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The Music are an indie-rock band from Kippax, Leeds who first came to providence in 2002 when their debut album (imaginatively titled 'The Music') caused a few ripples in the then pre-download singles and album charts. The album was well received featuring popular singles 'Take the long road and walk it', 'Getaway' and 'The Truth has no words' as well as fan favourite 'The People'. The Music's sound is a sort of cross over between dance music and Led Zeppelin, featuring more funk than your average indie band. An unusual sight on MTV with a singer with long curly hair, dancing like a loony fresh in his best addidas tracksuit. Robert Harvey, front man, of The Music is a more serious songwriter than his original persona shows as well as a phenomenal live act.
The follow up album 'Welcome to the North' was not received as well the debut record despite initial promise of single 'Freedom Fighters'. Addictions to drugs and alcohol influencing depression and splits within the band camp meant a four year hiatus was needed before the release of album number three 'Strength in Numbers'. With the focus back on the music, how does the album fare against the two previous? Here is my track by track guide: -
'Strength In Numbers' - The band are back with a bang in this lead single opener. A tentative machine sound of 15 seconds precedes the massive guitar riff that acts as the basis for the whole song. The track incorporates everything that made the Music well thought of in the first place, an almost message like song emphasising that they are back and doing what they do best. Robert Harvey is now shaven head meaning business with superb vocals. An early standout '''10/10'''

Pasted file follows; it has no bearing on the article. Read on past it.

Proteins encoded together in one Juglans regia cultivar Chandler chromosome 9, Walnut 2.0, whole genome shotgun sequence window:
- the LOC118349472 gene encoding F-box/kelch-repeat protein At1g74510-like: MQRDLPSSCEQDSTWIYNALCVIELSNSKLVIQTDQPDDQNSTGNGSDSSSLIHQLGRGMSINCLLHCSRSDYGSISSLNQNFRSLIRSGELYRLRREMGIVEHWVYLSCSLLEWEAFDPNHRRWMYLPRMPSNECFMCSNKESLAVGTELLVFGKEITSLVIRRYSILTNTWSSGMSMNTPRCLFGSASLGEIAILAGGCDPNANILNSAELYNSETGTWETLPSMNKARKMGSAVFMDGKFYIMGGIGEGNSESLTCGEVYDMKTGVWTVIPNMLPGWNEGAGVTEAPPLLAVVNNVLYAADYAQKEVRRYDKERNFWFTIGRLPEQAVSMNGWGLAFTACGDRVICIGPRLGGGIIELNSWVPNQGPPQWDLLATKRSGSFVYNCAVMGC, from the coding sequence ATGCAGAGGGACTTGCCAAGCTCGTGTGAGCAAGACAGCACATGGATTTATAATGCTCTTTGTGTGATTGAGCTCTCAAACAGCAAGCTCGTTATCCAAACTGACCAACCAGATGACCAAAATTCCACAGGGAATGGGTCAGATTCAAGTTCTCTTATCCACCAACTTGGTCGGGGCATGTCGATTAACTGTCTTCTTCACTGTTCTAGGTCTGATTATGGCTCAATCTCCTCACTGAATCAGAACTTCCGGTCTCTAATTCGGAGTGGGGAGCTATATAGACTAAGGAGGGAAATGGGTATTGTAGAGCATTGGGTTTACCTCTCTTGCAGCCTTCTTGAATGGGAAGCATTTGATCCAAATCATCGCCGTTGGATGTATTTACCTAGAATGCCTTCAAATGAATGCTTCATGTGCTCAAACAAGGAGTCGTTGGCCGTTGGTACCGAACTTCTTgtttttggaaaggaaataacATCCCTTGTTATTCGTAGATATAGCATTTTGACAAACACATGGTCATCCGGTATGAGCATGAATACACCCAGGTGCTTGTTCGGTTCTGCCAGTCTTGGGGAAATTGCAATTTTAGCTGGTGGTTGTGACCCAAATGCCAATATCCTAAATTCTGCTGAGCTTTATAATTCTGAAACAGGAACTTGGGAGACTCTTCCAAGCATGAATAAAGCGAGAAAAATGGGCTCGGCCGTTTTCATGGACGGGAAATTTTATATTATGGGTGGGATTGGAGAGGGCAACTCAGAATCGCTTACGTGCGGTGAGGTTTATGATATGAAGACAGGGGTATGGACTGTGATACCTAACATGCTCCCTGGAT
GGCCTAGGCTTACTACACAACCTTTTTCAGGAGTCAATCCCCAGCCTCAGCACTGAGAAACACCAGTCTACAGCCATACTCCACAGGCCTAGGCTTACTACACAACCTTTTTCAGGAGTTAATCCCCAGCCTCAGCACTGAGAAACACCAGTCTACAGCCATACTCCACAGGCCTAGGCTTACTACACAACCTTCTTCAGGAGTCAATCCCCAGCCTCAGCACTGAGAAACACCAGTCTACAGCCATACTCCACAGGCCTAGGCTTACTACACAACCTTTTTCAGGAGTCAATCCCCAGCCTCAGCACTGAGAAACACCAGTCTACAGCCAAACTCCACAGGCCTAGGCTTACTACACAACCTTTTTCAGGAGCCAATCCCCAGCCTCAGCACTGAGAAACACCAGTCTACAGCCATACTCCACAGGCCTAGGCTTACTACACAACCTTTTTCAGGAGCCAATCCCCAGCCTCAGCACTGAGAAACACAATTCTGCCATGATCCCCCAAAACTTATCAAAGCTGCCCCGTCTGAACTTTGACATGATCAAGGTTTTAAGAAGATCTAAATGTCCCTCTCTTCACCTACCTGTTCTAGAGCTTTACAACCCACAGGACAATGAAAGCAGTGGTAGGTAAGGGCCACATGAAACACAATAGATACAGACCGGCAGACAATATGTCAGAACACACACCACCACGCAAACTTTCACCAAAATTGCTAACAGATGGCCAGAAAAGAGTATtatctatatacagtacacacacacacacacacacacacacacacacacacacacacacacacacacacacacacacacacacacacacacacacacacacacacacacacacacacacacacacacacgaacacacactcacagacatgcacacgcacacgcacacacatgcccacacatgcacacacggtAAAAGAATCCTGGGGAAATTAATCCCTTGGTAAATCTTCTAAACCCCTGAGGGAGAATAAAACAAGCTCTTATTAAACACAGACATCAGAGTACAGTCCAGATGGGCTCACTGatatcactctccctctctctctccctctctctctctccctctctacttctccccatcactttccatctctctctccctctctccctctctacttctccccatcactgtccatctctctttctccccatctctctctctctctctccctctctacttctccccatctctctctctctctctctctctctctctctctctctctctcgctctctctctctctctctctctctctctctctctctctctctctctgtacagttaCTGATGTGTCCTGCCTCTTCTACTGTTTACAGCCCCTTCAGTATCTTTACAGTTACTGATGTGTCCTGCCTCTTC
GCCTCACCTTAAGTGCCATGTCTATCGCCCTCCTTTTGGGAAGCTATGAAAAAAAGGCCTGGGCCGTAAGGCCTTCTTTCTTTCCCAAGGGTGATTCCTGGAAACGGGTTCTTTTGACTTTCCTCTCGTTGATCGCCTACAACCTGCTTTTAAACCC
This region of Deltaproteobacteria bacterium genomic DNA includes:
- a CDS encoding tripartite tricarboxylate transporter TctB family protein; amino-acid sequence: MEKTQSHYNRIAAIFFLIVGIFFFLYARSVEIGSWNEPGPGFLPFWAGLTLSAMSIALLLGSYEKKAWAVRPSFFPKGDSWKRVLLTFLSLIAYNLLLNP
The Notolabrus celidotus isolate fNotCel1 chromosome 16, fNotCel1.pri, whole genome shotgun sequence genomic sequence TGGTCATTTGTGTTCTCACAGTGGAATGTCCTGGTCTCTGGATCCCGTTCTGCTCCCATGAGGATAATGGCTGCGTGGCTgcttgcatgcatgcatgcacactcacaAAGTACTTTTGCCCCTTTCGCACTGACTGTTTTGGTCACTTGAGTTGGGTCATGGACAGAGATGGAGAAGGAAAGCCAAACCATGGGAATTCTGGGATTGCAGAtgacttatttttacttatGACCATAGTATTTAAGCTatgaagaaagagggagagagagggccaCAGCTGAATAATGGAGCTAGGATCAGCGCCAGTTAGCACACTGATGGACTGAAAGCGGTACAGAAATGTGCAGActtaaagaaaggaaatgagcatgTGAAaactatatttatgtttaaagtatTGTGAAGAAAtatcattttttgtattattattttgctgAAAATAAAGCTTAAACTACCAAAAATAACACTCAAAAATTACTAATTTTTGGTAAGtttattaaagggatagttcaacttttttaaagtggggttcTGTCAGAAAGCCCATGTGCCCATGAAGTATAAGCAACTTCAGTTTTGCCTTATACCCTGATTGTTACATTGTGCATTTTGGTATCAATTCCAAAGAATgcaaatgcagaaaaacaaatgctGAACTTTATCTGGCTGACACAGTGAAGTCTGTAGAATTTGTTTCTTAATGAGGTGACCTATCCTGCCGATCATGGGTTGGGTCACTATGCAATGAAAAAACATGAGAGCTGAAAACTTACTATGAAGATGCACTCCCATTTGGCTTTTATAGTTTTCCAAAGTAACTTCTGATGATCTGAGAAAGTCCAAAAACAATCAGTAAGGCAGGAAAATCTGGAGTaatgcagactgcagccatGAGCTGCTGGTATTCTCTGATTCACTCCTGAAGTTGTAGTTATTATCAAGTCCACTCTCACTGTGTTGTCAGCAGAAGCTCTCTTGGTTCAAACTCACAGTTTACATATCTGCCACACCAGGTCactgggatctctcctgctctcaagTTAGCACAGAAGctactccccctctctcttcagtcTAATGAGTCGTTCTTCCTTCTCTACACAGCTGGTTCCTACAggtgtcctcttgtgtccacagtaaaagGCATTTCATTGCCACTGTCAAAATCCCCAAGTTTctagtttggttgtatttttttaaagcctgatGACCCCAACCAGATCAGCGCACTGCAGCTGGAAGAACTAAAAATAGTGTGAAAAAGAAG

'The Spike' - Follow up single and equally impressive track as the albums self titled first single. The Spike kicks in with a thumping bass line with exquisite vocals from Harvey once more. The bass line holds the song throughout as well as delicate electric finger picking guitar in the verses until a riff-driven chorus. Harvey's vocals double up on the second verse giving more depth and layers to their music than ever has been recorded before. '''10/10'''
'Drugs' - Three songs in and third single. 'Drugs' is blatantly a sensitive song matter given the past four years. Beginning with simple drums and guitar before a rhythmic electric guitar playing at the bridge. "Drugs at the hands of a dealer, they're no cure" is the cry in the chorus. Another strong song '''9/10'''